In all the patients in the study with positive blood culture Gram-positive strains were present and Staphylococcus aureus was identified as the most prevalent pathogen. The proportion of culture-negative endocarditis in this cohort was slightly higher than in previous reports [2], which may be explained by the high incidence of antimicrobial pretreatment and by the fact that these patients tended to have a shorter illness duration making a detailed microbiologic evaluation more difficult. In a previous study, 62% of patients with culture-negative endocarditis had received prior antibiotic therapy compared to only 31% of patients with culture-positive endocarditis [11].

Previous studies also reported a worse prognosis in patients with IE secondary to infection with certain microorganisms such as Staphylococcus aureus [9]. The study reported here failed to show an association between bacteriological findings and outcome. It is likely that any differences in mortality will diminish in the presence of a complicated clinical course of the disease.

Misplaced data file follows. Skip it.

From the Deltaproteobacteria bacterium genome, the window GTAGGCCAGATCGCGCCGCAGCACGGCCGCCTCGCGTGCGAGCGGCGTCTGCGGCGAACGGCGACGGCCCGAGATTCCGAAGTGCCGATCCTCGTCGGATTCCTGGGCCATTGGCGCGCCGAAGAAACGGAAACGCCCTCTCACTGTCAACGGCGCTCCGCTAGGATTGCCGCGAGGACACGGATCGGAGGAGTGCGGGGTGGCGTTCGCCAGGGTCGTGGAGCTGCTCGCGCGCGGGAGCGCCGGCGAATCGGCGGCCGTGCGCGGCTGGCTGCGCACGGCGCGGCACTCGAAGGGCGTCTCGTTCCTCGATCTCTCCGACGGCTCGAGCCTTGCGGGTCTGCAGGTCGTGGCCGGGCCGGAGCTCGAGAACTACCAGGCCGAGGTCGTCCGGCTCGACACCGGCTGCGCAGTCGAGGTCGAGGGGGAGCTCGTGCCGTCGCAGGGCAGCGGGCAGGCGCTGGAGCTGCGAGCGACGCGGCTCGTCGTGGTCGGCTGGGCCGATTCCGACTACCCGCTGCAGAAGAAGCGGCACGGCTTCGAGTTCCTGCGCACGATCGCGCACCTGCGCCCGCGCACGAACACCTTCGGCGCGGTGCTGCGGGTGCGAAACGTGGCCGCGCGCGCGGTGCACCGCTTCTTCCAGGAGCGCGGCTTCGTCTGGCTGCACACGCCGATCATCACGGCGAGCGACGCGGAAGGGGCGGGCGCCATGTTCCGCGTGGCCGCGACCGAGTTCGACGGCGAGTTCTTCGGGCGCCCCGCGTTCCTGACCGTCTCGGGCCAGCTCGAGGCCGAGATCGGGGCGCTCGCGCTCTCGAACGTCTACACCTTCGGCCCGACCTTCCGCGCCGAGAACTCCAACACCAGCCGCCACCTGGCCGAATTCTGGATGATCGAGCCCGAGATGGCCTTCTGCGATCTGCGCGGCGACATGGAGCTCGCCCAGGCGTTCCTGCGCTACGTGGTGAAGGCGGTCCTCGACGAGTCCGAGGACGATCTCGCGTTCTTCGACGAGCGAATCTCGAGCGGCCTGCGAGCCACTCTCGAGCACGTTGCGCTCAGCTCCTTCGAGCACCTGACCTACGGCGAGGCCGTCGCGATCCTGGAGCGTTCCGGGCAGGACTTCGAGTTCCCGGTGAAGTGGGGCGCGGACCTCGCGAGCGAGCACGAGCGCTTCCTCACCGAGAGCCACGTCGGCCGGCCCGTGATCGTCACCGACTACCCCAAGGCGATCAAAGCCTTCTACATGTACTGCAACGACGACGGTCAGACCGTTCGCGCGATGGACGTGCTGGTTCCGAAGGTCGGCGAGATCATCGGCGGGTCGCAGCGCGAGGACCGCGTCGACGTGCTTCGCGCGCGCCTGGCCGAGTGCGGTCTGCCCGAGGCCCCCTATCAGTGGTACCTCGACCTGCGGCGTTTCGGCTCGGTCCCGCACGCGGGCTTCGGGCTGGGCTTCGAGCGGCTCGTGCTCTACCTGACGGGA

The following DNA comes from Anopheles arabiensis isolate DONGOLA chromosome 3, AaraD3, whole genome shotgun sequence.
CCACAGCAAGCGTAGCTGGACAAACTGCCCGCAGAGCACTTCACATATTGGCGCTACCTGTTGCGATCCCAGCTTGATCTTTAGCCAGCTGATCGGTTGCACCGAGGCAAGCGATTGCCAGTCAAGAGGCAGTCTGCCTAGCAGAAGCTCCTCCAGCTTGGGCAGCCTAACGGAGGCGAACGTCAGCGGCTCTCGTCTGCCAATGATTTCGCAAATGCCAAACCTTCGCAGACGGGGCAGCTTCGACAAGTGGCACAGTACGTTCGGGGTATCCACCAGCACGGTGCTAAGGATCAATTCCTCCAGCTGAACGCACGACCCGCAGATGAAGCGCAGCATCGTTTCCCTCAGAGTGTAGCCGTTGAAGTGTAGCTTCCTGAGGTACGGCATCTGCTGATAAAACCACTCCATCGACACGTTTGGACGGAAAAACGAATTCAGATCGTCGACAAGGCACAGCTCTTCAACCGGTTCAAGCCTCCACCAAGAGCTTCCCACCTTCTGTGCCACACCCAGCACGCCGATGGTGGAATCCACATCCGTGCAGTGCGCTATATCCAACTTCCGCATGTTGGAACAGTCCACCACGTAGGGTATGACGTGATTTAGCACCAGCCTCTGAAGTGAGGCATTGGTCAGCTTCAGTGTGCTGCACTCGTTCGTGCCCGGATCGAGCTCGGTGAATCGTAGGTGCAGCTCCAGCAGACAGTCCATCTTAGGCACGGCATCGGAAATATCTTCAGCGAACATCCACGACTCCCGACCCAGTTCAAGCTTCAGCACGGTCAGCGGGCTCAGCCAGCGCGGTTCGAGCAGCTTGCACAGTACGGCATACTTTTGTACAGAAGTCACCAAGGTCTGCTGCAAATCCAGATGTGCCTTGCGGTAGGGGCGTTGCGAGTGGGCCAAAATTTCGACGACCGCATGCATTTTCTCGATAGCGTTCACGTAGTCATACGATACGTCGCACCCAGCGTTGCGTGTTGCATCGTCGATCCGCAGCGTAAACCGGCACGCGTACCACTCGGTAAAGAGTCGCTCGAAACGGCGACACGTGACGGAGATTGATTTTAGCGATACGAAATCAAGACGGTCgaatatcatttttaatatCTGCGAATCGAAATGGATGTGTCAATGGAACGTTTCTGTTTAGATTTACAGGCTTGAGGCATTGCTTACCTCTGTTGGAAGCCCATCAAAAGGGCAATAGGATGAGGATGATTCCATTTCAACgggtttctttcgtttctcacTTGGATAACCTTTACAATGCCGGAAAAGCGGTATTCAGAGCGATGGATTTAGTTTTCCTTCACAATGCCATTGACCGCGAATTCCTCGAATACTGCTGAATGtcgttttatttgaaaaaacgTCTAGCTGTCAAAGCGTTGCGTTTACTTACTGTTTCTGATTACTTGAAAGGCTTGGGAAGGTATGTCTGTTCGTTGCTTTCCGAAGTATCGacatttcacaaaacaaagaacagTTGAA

The study also highlights the usefulness of the transesophageal echocardiography approach for diagnosis and risk stratification of IE. Transesophageal echocardiography was required in more than 90% of the patients, either to ascertain the pending diagnosis or to delineate the full extent of disease. Vegetations were seen by transthoracic or transesophageal echocardiography in 79% of the patients. In line with previous series, systemic embolism appeared to increase by more than fivefold in patients with vegetations >10 mm in size. Abscess formation was also a frequent finding on transesophageal echocardiography in this cohort of ICU patients.